Salote Heleta Lilo is proud of her part of the world, and her place in it.

So when tickets went on sale for tonight's derby Rugby League World Cup pool match between her home country of Tonga and its South Pacific neighbours Samoa, the Auckland-based Tongan community leader was quick to snap up seats at Waikato Stadium.

This week - as violence between some rival Tongan and Samoan fans escalated to frightening levels in Auckland - she gave her tickets to tonight's match to family. She's heard of others doing the same.

"I'm afraid to go ... I'll definitely go to the Kiwis [versus Tonga] next week, but this one, I don't want to go, I don't feel very comfortable."


Police Superintendent Sandra Manderson, the national operations commander for major sporting events, has had a busy week of meetings related to the worsening situation and had also heard of frightened people giving away their match tickets.

"There are some people in this community who are very worried ... one woman said they were praying for the animosity between the two nations to end."

Tensions ignited on Monday after a photo of a young man burning the Samoan flag circulated on social media.

The next day footage appeared online of a street brawl in Otahuhu involving groups of Tongan and Samoan supporters, and police urged fans to be responsible following reports of disorder and Tongan fans riding on bonnets or hanging out windows of moving vehicles.

On Thursday night up to 200 people were involved in a clash between Tongan and Samoan league fans, featuring weapons including a machete, pole and sticks, in Otara. Six were arrested for disorderly behaviour and possession of offensive weapons.

The flare-ups between the two communities, who both have significant populations in our biggest city, has prompted tournament organisers, stadium bosses and police to renew a focus on making sure what happens before and after tonight's 7.30pm kick-off is both family-friendly and safe.

Cup New Zealand Operations general manager Andrea Nelson said the majority of ticket holders were families and church groups.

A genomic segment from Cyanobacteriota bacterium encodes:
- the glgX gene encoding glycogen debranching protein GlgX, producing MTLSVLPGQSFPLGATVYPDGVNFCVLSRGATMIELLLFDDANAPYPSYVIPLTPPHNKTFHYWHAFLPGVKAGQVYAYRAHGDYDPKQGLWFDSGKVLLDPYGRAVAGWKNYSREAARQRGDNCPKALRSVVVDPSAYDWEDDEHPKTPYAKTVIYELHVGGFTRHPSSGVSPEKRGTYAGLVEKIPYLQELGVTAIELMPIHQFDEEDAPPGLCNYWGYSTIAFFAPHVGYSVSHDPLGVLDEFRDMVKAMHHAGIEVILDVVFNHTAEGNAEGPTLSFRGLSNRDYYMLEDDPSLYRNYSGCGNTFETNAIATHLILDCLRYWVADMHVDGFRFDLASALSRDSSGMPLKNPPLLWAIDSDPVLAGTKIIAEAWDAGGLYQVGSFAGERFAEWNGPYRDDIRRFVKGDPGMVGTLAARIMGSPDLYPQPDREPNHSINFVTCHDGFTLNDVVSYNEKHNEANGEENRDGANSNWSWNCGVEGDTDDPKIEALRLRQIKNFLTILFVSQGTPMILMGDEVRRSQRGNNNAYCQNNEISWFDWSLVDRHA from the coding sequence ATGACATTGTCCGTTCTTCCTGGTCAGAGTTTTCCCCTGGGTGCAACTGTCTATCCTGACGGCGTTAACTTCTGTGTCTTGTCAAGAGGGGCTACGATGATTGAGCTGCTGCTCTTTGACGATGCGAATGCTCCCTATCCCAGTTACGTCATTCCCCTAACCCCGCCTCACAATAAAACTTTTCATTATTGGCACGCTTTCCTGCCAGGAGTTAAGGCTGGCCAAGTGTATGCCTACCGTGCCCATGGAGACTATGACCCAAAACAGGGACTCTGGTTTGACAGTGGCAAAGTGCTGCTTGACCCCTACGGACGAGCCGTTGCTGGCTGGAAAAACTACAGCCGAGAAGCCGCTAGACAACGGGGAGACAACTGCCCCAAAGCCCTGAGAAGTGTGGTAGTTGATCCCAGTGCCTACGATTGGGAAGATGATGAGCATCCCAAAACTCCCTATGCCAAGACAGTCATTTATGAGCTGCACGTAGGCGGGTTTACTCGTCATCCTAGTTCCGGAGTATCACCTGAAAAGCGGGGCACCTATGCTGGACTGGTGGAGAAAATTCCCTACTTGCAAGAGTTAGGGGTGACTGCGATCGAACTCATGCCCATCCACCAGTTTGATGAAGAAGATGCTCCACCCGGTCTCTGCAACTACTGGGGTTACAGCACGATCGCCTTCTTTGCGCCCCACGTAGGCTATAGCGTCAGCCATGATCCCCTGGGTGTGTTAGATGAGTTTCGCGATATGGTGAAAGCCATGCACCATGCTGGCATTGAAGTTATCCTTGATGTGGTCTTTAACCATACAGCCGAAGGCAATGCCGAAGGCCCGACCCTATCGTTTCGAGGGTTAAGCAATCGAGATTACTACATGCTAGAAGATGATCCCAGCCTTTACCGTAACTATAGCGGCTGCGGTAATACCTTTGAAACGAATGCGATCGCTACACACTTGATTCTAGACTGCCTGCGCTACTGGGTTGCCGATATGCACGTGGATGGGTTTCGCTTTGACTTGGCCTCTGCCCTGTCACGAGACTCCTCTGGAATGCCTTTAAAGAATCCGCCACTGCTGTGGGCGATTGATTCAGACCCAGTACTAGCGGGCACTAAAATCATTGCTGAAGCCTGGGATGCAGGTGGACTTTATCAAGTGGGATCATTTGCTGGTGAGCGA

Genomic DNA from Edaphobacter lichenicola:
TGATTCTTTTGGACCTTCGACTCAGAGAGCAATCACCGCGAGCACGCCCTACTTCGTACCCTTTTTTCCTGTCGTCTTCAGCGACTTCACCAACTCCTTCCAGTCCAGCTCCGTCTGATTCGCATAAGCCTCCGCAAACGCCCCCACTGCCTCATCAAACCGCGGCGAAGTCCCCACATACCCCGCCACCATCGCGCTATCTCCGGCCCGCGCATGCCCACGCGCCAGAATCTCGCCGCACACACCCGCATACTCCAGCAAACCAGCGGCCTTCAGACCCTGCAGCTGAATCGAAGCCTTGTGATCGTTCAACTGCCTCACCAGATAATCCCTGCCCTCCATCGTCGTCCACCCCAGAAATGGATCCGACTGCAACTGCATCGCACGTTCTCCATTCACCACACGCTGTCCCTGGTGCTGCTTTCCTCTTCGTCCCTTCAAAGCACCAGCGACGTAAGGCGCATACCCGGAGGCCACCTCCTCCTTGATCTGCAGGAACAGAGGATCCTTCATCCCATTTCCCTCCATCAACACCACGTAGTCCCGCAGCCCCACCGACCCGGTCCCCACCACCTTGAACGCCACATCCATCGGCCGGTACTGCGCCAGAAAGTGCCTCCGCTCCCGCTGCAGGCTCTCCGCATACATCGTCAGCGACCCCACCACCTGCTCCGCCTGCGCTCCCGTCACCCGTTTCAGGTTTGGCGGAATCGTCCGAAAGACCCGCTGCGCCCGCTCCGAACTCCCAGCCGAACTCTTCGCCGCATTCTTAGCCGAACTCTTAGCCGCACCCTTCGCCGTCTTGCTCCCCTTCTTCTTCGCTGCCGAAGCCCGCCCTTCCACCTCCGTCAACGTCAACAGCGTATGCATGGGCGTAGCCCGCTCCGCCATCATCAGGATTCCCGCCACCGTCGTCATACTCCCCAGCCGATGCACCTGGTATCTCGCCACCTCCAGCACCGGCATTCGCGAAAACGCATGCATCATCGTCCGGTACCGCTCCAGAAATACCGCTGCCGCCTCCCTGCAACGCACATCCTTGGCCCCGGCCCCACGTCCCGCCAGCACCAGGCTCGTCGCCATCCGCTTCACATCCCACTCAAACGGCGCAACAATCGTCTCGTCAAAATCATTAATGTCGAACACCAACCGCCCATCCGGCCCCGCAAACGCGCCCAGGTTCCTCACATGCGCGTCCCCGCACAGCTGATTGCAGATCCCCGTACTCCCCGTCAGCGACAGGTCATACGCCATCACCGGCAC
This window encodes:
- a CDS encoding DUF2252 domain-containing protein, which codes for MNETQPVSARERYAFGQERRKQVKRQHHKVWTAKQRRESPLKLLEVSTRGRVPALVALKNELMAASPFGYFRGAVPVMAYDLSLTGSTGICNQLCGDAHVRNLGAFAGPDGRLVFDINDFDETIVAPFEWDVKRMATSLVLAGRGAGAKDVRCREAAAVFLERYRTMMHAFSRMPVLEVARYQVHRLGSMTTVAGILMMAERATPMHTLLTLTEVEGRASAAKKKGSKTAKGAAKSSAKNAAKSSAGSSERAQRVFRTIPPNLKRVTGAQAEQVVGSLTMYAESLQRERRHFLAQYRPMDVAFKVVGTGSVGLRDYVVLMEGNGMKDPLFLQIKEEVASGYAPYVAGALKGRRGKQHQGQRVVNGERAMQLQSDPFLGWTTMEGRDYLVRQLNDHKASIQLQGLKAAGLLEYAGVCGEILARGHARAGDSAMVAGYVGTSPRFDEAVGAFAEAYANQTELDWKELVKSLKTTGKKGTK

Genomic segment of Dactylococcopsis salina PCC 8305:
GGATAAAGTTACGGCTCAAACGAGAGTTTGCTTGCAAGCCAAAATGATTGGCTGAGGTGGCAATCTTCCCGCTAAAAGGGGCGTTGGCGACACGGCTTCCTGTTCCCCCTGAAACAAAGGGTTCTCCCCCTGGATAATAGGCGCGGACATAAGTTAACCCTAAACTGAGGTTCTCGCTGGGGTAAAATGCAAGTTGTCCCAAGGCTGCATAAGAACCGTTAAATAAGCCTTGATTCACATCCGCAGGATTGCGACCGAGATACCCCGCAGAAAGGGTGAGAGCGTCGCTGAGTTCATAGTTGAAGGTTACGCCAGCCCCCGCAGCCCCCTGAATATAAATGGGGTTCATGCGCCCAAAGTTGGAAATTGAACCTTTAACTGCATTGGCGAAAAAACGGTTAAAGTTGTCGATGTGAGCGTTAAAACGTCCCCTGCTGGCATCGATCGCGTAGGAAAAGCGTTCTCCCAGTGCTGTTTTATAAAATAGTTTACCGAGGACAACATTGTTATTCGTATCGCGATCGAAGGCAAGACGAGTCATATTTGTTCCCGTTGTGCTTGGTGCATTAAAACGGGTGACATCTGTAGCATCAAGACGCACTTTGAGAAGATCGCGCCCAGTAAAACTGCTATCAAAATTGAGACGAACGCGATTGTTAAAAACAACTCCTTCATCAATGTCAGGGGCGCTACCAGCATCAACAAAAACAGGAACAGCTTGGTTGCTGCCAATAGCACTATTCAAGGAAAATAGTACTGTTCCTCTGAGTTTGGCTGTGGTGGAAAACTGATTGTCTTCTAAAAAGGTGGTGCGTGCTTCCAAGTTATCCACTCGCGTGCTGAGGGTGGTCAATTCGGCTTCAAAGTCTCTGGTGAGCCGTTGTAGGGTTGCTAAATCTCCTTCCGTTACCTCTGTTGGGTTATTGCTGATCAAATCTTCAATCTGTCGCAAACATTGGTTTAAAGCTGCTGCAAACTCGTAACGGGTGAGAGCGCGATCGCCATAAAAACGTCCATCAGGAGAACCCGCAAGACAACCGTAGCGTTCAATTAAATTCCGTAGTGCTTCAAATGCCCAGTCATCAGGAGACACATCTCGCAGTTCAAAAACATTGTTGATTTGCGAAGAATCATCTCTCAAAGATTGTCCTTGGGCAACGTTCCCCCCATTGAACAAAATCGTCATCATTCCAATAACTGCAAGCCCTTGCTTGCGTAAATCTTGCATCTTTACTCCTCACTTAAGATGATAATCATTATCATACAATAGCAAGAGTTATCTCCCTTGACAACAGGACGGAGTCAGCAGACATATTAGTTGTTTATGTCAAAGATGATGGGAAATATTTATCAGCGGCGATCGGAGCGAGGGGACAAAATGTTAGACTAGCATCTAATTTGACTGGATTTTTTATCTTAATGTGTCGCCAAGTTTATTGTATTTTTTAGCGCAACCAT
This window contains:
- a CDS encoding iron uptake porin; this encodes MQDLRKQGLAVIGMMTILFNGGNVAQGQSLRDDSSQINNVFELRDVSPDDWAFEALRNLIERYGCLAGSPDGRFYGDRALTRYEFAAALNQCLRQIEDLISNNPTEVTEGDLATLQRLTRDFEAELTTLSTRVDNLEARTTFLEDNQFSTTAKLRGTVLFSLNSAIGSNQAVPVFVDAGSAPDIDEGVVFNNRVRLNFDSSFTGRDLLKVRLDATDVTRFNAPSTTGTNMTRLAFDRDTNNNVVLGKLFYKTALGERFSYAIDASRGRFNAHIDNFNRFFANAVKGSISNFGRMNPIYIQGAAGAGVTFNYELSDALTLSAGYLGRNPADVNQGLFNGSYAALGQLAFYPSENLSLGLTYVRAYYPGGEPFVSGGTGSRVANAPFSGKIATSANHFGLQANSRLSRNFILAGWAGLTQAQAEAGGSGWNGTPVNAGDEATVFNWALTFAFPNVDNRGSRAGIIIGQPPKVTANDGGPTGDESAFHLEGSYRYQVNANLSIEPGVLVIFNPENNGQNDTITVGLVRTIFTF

Safety was their top priority, she said.


"We encourage supporters to treat one another with respect and kindness."

Hamilton City Council's director of operations with responsibility for Waikato Stadium, Chad Hooker, said security for the event was appropriate to the size of the expected crowd.

"I understand police have reassessed their requirements for the event."

They had worked closely with the city's Tongan and Samoan leaders and, as well as a pre-match Pasifika festival outside the stadium, a combined church service will take place tomorrow.

He was not expecting problems at the city's first rugby league international, Hooker said.
"We think it's going to be a fantastic occasion."

But some of the behaviour in Auckland this week has police worried.

"Some of the behaviour so far has not indicated [fans] will be safe. Some of the behaviour has been inappropriate. It's just honestly not okay to block roads, it's not okay to ride out hanging out of a vehicle or on the bonnet ... we will not tolerate this sort of behaviour."

She would not say how many staff would be on duty, as that is against police policy, but an extra meeting with Cup, stadium and security company organisers took place this week.

She hoped the knowledge of what was being done to ensure safety would ease nerves.

"Come along and enjoy yourself, because it will be a positive environment."

Leaders from both nations' communities have this week called for calm, among them former Warriors player and Tongan wing Manu Vatuvei and Samoan-Kiwi boxing legend David Tua.

Lilo said she feared her community had provoked the week's events.

"I plead for my community to keep the peace. Samoans are our uso, our brothers and sisters."

Mangere MP Aupito William Sio told the Weekend Herald those causing problems weren't league fans.

"They are hooligans."

He is travelling to the match in a bus full of Samoans and Tongans, and was confident the event would be safe and fun.

Another leader in the Samoan community, former All Black Sir Michael Jones, said a small minority had let their pride get the better of them, and he wanted to celebrate the positive.

"Samoans and Tongans have a huge love and mutual respect for each other and I experience that every day in my community. We are sort of like twin brothers ... there's just so much more to celebrate than what's been happening the last few days."